Rep. Randy Forbes (R-Va.), the frontrunner to serve as the next Navy secretary, was seen at Trump Tower in New York on Monday, just days after the ranking Democrat on the House Armed Services seapower and projection forces subcommittee sent a letter to the Trump administration endorsing Forbes for SECNAV.
Seapower subcommittee ranking member Rep. Joe Courtney (D-Conn.), who has led the committee alongside subcommittee chairman Forbes for the past two years and served with him in Congress for several years more, wrote in a letter addressed to Vice President-elect and transition team lead Mike Pence that “working together, Randy and I have worked to find innovative new ways to build ships and aircraft, invest in new technologies and capabilities, and ensure that our Navy has the support it needs to meet the challenges of today and the future. … President-elect Trump has made increasing the size of the Navy a top priority. While he and I disagree on a great many issues, this is not one of them – our Navy must grow and adapt in order to meet the varied threats and challenges confronting our nation in the twenty-first century. However, achieving this end will require the contribution of those with a detailed understanding of the challenges and opportunities ahead. Given the complexity of our industrial base and competing priorities (in) the Navy and the larger Defense Department, it will be critical that the Navy be led by someone with knows how the Navy, Congress and industry works. I can think of no better individual to be tasked with this responsibility than Randy.”
Forbes’ name emerged as a frontrunner for Navy secretary the week of the general election, even as dozens of names swirled for other top defense and national security positions. Forbes was spotted at Trump Tower in New York as seen on a live pool video feed of the building’s lobby maintained by C-SPAN. Forbes lost his primary election this spring after his congressional district’s boundaries were redrawn and had not yet announced any plans for after he left Congress.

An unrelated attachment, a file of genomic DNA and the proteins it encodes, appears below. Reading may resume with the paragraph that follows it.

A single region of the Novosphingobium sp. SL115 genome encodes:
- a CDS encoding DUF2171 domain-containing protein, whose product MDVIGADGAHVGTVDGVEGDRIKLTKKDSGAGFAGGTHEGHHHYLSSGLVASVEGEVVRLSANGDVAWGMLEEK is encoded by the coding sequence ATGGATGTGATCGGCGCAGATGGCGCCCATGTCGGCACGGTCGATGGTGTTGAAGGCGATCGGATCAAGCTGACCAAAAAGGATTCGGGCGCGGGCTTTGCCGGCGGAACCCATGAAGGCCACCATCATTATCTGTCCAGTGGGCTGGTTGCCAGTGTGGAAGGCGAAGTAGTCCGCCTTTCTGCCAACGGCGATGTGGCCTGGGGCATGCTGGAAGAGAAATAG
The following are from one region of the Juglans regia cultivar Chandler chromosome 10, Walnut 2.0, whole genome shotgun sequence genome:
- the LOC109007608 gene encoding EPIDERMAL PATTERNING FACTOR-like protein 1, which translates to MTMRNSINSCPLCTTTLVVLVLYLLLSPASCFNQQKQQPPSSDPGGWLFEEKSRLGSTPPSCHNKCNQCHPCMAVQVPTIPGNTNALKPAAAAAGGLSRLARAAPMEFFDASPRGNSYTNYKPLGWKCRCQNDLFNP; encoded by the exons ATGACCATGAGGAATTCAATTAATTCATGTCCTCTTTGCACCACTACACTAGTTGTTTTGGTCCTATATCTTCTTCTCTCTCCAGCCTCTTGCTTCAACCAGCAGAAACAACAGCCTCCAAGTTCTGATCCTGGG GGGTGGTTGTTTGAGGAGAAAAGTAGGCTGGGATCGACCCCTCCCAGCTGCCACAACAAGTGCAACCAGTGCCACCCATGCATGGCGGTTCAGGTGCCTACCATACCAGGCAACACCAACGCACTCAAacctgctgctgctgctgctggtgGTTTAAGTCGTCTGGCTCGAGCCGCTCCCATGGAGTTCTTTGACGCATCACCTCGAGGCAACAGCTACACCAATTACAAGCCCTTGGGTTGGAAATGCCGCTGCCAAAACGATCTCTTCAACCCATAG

Courtney told USNI News today that he has never signed a letter like this, endorsing a Republican to serve in a new administration, but “in this case it was a pretty easy call because I think any member who served on seapower over the last four years knows that Randy really bent over backwards to try to be supportive of the issues people brought forward regardless of party.”
“Even more than that, there’s no question in my mind there’s going to be a push to increase the size of the fleet based on certainly the president-elect’s comments but also the force structure assessment that should be made public very soon – and it sounds pretty simple when you just say you’re going from 308 to 320 or 350, it’s just numbers on a piece of paper, but there’s a lot of moving parts to it,” he continued.
“Randy has total command of the process that happens at the shipyards – he’s been a frequent visitor to all the shipyards, he’s familiar with the supply chain, and at the end of the day it requires Congress to authorize and appropriate and so he’s just very well suited to do that kind of a mission.”
Courtney said that even keeping the fleet size on its current trajectory, from today’s 272 battle force ships to the stated requirement of 308, would be a challenge due to the upcoming Ohio Replacement Program, which will cost nearly $100 billion. Growing the fleet is an even more complex challenge, but if Forbes were named Navy secretary, Courtney said “there’s no learning curve for him.”
“I think he would be a great partner for Congress, who has to find the ability to put a thinking cap on, find the resources in the right mix to get to an appropriate sized fleet,” Courtney said.
As for other top spots in the Department of the Navy, Courtney said fellow HASC member Rep. Duncan Hunter’s name continues to come up in conversations.
“I really am fond of Duncan, his name has been thrown around out there,” Courtney said.
“I respect him, he’s a totally different kind of guy than Randy but he’s serious about his commitment to the Marines and maritime forces. If he’s one of the names that are going to emerge, I’m certainly fine with that.”